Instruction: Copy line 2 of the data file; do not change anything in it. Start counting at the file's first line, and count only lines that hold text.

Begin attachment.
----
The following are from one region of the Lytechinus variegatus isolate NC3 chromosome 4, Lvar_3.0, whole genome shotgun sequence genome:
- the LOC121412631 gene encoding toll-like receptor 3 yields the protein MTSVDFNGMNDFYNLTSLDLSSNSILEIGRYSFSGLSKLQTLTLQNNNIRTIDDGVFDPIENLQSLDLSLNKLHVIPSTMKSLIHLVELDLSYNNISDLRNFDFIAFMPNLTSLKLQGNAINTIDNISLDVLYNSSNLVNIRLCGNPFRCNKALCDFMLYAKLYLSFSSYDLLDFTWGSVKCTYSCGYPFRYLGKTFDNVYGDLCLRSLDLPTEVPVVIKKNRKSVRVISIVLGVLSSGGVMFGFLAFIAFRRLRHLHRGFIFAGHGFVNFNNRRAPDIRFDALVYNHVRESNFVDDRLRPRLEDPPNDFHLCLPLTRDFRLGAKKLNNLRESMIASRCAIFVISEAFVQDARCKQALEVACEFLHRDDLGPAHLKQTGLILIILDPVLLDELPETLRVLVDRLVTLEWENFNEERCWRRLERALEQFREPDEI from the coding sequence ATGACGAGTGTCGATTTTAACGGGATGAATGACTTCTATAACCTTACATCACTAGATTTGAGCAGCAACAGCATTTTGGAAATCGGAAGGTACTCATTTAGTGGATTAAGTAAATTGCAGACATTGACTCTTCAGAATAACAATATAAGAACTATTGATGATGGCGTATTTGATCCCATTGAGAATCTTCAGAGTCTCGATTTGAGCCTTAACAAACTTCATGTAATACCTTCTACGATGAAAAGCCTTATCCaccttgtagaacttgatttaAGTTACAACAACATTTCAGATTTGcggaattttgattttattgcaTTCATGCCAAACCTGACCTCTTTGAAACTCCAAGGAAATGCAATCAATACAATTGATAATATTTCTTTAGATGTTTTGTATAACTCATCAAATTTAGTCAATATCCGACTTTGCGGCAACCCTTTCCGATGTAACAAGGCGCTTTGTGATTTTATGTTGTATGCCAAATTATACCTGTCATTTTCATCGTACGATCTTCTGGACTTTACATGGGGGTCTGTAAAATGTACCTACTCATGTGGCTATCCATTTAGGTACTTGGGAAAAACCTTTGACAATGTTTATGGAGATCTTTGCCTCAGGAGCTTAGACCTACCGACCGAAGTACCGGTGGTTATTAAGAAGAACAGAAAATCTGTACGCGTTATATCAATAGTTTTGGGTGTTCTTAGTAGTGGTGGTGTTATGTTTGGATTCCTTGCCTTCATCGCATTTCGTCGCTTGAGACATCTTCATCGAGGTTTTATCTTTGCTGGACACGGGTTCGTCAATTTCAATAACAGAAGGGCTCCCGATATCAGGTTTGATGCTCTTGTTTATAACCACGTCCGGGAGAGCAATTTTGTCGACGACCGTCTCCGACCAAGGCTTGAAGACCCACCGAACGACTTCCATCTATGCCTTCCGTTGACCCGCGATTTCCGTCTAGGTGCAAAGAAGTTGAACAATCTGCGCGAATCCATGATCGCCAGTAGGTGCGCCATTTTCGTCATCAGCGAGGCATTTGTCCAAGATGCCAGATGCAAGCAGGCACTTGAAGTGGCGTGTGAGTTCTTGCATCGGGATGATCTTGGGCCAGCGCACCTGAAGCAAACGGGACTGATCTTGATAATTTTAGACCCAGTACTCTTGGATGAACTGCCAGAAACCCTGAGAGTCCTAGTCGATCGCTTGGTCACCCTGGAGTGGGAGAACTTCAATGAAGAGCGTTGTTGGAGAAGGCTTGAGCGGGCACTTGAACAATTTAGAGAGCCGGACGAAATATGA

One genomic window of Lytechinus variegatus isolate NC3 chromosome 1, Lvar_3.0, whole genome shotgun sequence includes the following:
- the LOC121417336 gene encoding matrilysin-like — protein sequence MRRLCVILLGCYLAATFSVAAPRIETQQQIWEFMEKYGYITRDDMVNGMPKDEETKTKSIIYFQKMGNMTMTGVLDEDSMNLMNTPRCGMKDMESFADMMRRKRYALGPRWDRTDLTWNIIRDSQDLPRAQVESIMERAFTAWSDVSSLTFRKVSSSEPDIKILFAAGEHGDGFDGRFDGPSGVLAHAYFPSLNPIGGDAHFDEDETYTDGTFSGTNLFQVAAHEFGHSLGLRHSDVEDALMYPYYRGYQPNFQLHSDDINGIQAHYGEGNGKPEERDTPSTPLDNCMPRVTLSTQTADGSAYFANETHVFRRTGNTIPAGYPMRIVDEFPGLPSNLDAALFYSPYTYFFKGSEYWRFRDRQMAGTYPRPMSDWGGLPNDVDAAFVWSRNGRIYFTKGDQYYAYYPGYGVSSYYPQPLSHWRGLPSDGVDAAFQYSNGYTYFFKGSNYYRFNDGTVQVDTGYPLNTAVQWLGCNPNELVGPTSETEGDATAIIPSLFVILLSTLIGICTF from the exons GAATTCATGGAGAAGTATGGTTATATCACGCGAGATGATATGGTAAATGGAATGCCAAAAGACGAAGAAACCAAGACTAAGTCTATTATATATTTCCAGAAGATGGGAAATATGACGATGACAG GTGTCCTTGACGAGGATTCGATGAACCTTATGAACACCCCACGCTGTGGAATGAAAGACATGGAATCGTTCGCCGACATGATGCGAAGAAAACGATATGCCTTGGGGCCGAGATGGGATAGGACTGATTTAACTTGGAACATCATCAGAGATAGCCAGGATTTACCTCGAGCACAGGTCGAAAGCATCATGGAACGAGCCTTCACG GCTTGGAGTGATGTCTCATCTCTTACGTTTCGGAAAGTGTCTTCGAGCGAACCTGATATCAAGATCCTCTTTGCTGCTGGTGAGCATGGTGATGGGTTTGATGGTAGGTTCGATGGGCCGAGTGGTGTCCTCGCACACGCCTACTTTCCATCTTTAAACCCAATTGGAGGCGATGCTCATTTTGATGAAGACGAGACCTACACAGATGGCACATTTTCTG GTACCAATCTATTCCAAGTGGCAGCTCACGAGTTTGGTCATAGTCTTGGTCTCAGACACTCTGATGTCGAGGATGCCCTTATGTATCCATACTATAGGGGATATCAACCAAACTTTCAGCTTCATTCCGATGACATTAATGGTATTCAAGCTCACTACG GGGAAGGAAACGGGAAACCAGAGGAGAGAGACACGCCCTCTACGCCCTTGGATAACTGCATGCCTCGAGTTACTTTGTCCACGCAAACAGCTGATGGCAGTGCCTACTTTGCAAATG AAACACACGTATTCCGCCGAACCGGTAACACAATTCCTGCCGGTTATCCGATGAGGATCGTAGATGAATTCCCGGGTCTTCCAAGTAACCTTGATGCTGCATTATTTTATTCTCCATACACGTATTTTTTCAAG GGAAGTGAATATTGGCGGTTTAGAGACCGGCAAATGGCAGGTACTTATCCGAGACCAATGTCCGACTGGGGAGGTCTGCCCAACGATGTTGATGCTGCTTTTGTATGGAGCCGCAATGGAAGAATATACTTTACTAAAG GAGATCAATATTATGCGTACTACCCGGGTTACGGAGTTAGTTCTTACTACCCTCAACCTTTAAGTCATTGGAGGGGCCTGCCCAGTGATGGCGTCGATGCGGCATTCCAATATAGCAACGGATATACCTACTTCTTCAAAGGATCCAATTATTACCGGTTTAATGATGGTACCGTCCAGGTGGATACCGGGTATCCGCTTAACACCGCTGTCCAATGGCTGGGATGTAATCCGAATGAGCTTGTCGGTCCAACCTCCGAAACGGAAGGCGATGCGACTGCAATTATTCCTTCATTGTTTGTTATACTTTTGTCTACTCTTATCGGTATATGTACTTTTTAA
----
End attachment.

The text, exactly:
- the LOC121412631 gene encoding toll-like receptor 3 yields the protein MTSVDFNGMNDFYNLTSLDLSSNSILEIGRYSFSGLSKLQTLTLQNNNIRTIDDGVFDPIENLQSLDLSLNKLHVIPSTMKSLIHLVELDLSYNNISDLRNFDFIAFMPNLTSLKLQGNAINTIDNISLDVLYNSSNLVNIRLCGNPFRCNKALCDFMLYAKLYLSFSSYDLLDFTWGSVKCTYSCGYPFRYLGKTFDNVYGDLCLRSLDLPTEVPVVIKKNRKSVRVISIVLGVLSSGGVMFGFLAFIAFRRLRHLHRGFIFAGHGFVNFNNRRAPDIRFDALVYNHVRESNFVDDRLRPRLEDPPNDFHLCLPLTRDFRLGAKKLNNLRESMIASRCAIFVISEAFVQDARCKQALEVACEFLHRDDLGPAHLKQTGLILIILDPVLLDELPETLRVLVDRLVTLEWENFNEERCWRRLERALEQFREPDEI from the coding sequence ATGACGAGTGTCGATTTTAACGGGATGAATGACTTCTATAACCTTACATCACTAGATTTGAGCAGCAACAGCATTTTGGAAATCGGAAGGTACTCATTTAGTGGATTAAGTAAATTGCAGACATTGACTCTTCAGAATAACAATATAAGAACTATTGATGATGGCGTATTTGATCCCATTGAGAATCTTCAGAGTCTCGATTTGAGCCTTAACAAACTTCATGTAATACCTTCTACGATGAAAAGCCTTATCCaccttgtagaacttgatttaAGTTACAACAACATTTCAGATTTGcggaattttgattttattgcaTTCATGCCAAACCTGACCTCTTTGAAACTCCAAGGAAATGCAATCAATACAATTGATAATATTTCTTTAGATGTTTTGTATAACTCATCAAATTTAGTCAATATCCGACTTTGCGGCAACCCTTTCCGATGTAACAAGGCGCTTTGTGATTTTATGTTGTATGCCAAATTATACCTGTCATTTTCATCGTACGATCTTCTGGACTTTACATGGGGGTCTGTAAAATGTACCTACTCATGTGGCTATCCATTTAGGTACTTGGGAAAAACCTTTGACAATGTTTATGGAGATCTTTGCCTCAGGAGCTTAGACCTACCGACCGAAGTACCGGTGGTTATTAAGAAGAACAGAAAATCTGTACGCGTTATATCAATAGTTTTGGGTGTTCTTAGTAGTGGTGGTGTTATGTTTGGATTCCTTGCCTTCATCGCATTTCGTCGCTTGAGACATCTTCATCGAGGTTTTATCTTTGCTGGACACGGGTTCGTCAATTTCAATAACAGAAGGGCTCCCGATATCAGGTTTGATGCTCTTGTTTATAACCACGTCCGGGAGAGCAATTTTGTCGACGACCGTCTCCGACCAAGGCTTGAAGACCCACCGAACGACTTCCATCTATGCCTTCCGTTGACCCGCGATTTCCGTCTAGGTGCAAAGAAGTTGAACAATCTGCGCGAATCCATGATCGCCAGTAGGTGCGCCATTTTCGTCATCAGCGAGGCATTTGTCCAAGATGCCAGATGCAAGCAGGCACTTGAAGTGGCGTGTGAGTTCTTGCATCGGGATGATCTTGGGCCAGCGCACCTGAAGCAAACGGGACTGATCTTGATAATTTTAGACCCAGTACTCTTGGATGAACTGCCAGAAACCCTGAGAGTCCTAGTCGATCGCTTGGTCACCCTGGAGTGGGAGAACTTCAATGAAGAGCGTTGTTGGAGAAGGCTTGAGCGGGCACTTGAACAATTTAGAGAGCCGGACGAAATATGA